ResearchPad - neuroscience-and-cognition https://www.researchpad.co Default RSS Feed en-us © 2020 Newgen KnowledgeWorks <![CDATA[Re-imaging the intentional stance]]> https://www.researchpad.co/article/elastic_article_9537 The commonly used paradigm to investigate Dennet's ‘intentional stance’ compares neural activation when participants compete with a human versus a computer. This paradigm confounds whether the opponent is natural or artificial and whether it is intentional or an automaton. This functional magnetic resonance imaging study is, to our knowledge, the first to investigate the intentional stance by orthogonally varying perceptions of the opponents' intentionality (responding actively or passively according to a script) and embodiment (human or a computer). The mere perception of the opponent (whether human or computer) as intentional activated the mentalizing network: the temporoparietal junction (TPJ) bilaterally, right temporal pole, anterior paracingulate cortex (aPCC) and the precuneus. Interacting with humans versus computers induced activations in a more circumscribed right lateralized subnetwork within the mentalizing network, consisting of the TPJ and the aPCC, possibly reflective of the tendency to spontaneously attribute intentionality to humans. The interaction between intentionality (active versus passive) and opponent (human versus computer) recruited the left frontal pole, possibly in response to violations of the default intentional stance towards humans and computers. Employing an orthogonal design is important to adequately capture Dennett's conception of the intentional stance as a mentalizing strategy that can apply equally well to humans and other intentional agents.

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<![CDATA[A perceptual bias for man-made objects in humans]]> https://www.researchpad.co/article/N6eb95d67-220e-4afa-bd41-bd51c41dbc56

Ambiguous images are widely recognized as a valuable tool for probing human perception. Perceptual biases that arise when people make judgements about ambiguous images reveal their expectations about the environment. While perceptual biases in early visual processing have been well established, their existence in higher-level vision has been explored only for faces, which may be processed differently from other objects. Here we developed a new, highly versatile method of creating ambiguous hybrid images comprising two component objects belonging to distinct categories. We used these hybrids to measure perceptual biases in object classification and found that images of man-made (manufactured) objects dominated those of naturally occurring (non-man-made) ones in hybrids. This dominance generalized to a broad range of object categories, persisted when the horizontal and vertical elements that dominate man-made objects were removed and increased with the real-world size of the manufactured object. Our findings show for the first time that people have perceptual biases to see man-made objects and suggest that extended exposure to manufactured environments in our urban-living participants has changed the way that they see the world.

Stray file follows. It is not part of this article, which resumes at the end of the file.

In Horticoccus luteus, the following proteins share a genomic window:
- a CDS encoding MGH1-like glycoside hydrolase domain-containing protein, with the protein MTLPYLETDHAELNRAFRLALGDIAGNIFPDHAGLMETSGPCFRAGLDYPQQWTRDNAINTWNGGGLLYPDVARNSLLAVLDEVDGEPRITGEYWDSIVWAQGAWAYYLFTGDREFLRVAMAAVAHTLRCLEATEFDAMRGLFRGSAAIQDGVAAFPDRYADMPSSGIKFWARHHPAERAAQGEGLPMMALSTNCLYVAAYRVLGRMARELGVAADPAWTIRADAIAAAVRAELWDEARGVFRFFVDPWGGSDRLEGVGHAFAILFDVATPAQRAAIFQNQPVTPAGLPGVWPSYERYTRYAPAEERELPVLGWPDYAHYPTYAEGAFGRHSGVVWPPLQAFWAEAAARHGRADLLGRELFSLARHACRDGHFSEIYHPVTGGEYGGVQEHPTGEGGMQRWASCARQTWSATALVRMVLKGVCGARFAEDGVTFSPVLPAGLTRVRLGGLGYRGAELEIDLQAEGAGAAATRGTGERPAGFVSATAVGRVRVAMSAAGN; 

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<![CDATA[Lens transmittance shapes ultraviolet sensitivity in the eyes of frogs from diverse ecological and phylogenetic backgrounds]]> https://www.researchpad.co/article/Nb148c121-67b5-4fbc-b3ec-481d7d295d4f

The amount of short wavelength (ultraviolet (UV), violet and blue) light that reaches the retina depends on the transmittance properties of the ocular media, especially the lens, and varies greatly across species in all vertebrate groups studied previously. We measured the lens transmittance in 32 anuran amphibians with different habits, geographical distributions and phylogenetic positions and used them together with eye size and pupil shape to evaluate the relationship with diel activity pattern, elevation and latitude. We found an unusually high lens UV transmittance in the most basal species, and a cut-off range that extends into the visible spectrum for the rest of the sample, with lenses even absorbing violet light in some diurnal species. However, other diurnal frogs had lenses that transmit UV light like the nocturnal species. This unclear pattern in the segregation of ocular media transmittance and diel activity is shared with other vertebrates and is consistent with the absence of significant correlations in our statistical analyses. Although we did not detect a significant phylogenetic effect, closely related species tend to have similar transmittances, irrespective of whether they share the same diel pattern or not, suggesting that anuran ocular media transmittance properties might be related to phylogeny.

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